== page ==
A closure is the combination of a function bundled with its surrounding state. This means that we can access the scope in which the function is defined, from inside that function. Let's look at a simple example:
Here we have an outer function
add and an inner function
add to a variable will return the inner function
Invoking the variable and passing a number will execute
addFive. At first, it seems accessing
x should not be possible since
x belongs to the scope of the outer function which has already finished executing. But, because the function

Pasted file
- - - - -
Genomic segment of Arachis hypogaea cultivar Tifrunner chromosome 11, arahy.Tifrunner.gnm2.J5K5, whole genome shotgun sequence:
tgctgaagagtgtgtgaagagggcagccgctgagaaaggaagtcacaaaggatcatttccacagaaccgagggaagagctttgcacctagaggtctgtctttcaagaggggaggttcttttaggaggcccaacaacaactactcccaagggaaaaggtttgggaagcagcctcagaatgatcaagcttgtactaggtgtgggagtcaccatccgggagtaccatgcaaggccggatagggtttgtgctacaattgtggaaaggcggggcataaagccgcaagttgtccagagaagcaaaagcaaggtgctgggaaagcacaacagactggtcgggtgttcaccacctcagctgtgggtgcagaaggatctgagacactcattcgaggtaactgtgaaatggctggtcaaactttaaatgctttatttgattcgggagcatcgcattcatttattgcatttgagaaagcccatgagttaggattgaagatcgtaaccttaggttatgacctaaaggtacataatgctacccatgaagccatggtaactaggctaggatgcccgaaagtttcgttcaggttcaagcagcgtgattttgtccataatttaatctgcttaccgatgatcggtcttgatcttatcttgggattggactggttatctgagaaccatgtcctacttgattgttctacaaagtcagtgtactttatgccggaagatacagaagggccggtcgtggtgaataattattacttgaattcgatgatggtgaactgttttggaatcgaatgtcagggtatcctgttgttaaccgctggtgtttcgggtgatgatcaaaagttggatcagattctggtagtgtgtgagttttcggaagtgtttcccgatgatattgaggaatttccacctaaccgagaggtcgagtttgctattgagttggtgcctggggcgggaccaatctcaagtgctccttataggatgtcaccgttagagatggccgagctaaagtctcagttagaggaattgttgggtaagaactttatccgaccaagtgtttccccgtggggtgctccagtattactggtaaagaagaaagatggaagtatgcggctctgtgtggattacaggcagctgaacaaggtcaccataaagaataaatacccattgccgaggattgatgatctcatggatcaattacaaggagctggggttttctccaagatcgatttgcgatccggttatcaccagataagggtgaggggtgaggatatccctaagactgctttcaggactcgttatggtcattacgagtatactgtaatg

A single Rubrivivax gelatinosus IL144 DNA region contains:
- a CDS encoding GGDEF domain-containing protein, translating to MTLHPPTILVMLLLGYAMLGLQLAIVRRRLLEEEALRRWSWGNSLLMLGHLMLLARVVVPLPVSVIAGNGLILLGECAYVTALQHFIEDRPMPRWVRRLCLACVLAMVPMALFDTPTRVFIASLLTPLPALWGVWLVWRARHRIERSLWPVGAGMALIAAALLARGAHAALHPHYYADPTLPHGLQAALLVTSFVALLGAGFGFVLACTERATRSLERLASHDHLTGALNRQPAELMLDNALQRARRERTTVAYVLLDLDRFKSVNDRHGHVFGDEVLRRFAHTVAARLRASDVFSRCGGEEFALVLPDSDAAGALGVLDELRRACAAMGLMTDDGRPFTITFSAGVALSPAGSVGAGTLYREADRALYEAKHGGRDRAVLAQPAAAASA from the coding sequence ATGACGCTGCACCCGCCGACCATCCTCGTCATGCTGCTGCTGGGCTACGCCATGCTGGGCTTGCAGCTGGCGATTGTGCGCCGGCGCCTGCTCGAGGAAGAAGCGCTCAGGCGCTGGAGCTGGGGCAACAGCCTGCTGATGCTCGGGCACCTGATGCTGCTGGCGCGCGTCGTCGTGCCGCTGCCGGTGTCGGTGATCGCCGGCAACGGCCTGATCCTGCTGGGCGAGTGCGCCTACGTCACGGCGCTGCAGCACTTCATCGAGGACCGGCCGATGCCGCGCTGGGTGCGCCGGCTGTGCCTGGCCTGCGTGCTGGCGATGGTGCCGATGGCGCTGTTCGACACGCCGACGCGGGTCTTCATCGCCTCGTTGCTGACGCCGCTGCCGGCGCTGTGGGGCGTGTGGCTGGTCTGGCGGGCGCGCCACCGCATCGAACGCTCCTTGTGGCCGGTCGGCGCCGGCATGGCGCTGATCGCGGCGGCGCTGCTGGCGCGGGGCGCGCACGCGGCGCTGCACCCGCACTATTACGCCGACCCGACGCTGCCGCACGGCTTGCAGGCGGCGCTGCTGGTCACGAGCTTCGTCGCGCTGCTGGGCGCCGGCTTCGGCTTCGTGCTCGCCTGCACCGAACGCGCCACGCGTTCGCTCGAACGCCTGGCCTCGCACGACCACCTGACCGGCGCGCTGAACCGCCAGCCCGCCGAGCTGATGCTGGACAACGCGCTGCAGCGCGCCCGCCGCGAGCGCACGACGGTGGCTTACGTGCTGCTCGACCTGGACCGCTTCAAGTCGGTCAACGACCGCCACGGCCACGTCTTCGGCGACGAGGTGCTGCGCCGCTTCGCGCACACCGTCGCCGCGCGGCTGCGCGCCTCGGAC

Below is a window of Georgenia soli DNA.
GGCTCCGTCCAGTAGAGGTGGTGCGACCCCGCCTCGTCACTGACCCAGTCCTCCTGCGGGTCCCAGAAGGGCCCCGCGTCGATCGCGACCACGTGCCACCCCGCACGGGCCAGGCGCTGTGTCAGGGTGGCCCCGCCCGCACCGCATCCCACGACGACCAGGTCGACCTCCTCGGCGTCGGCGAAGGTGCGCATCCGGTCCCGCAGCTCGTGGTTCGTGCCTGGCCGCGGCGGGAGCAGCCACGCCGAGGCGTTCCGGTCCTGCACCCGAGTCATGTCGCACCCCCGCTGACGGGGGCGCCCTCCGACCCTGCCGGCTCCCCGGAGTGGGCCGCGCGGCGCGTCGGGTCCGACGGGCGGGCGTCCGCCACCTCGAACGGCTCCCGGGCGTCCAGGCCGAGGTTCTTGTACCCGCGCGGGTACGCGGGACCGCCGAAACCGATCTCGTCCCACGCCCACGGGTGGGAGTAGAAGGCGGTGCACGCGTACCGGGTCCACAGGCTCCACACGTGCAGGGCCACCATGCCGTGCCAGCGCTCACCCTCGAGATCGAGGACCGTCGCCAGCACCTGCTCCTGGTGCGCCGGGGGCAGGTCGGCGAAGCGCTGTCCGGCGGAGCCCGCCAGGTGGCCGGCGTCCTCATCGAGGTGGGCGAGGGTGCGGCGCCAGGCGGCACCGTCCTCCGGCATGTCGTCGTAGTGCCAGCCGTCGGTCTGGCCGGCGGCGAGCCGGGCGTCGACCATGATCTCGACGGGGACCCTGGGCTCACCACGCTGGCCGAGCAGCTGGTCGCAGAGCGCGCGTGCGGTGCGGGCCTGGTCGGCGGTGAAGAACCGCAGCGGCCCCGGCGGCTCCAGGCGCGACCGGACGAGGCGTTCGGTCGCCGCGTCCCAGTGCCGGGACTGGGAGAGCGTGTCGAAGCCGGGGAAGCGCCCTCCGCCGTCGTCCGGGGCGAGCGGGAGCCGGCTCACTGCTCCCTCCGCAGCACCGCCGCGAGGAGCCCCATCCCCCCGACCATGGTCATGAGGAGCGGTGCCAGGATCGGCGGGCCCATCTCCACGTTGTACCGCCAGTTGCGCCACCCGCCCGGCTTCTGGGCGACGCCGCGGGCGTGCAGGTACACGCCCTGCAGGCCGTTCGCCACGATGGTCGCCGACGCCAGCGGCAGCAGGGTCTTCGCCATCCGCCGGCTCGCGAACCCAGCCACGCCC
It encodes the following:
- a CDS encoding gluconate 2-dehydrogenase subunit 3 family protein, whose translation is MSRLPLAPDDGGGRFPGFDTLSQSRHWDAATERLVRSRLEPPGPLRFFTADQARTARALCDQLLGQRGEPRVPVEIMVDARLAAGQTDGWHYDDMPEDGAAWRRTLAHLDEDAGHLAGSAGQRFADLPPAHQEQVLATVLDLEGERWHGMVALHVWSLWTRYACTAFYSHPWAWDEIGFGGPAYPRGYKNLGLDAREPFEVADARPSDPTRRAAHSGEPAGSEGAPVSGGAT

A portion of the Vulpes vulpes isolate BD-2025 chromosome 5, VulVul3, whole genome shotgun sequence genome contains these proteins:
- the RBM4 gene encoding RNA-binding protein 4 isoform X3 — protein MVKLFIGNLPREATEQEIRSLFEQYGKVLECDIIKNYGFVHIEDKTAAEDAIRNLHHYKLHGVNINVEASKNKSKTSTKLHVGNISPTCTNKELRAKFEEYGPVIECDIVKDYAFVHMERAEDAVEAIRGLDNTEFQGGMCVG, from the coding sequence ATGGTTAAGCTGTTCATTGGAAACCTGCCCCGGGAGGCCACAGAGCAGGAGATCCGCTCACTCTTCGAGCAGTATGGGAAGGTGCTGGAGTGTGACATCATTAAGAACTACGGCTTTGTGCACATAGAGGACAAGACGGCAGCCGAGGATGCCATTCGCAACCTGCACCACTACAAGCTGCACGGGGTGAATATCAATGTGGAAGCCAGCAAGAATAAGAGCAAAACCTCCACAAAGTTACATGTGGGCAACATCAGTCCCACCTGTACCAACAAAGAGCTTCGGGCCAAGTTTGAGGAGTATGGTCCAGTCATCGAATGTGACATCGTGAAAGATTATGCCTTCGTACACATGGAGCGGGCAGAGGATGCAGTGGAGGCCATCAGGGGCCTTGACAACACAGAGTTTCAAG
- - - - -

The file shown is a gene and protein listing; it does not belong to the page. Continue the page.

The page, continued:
addFive forms a closure, it also has access to the environment or scope in which it was declared (also known as the lexical environment).
If a function forms a closure, it can access variables and functions declared in the parent/outer function even after that parent/outer function finishes executing. This principle allows us to implement private variables.
This example applies the concept we looked at in the previous section. An IIFE(Immediately Invoked Function Expression) is assigned to the constant
Door. The IIFE executes immediately and returns an object with two methods. This returned object has a function and a variable in its lexical environment.
The IIFE finishes executing, so the variable and function are both inaccessible from the outside. Only the two methods inside the returned object can access them because they form closures.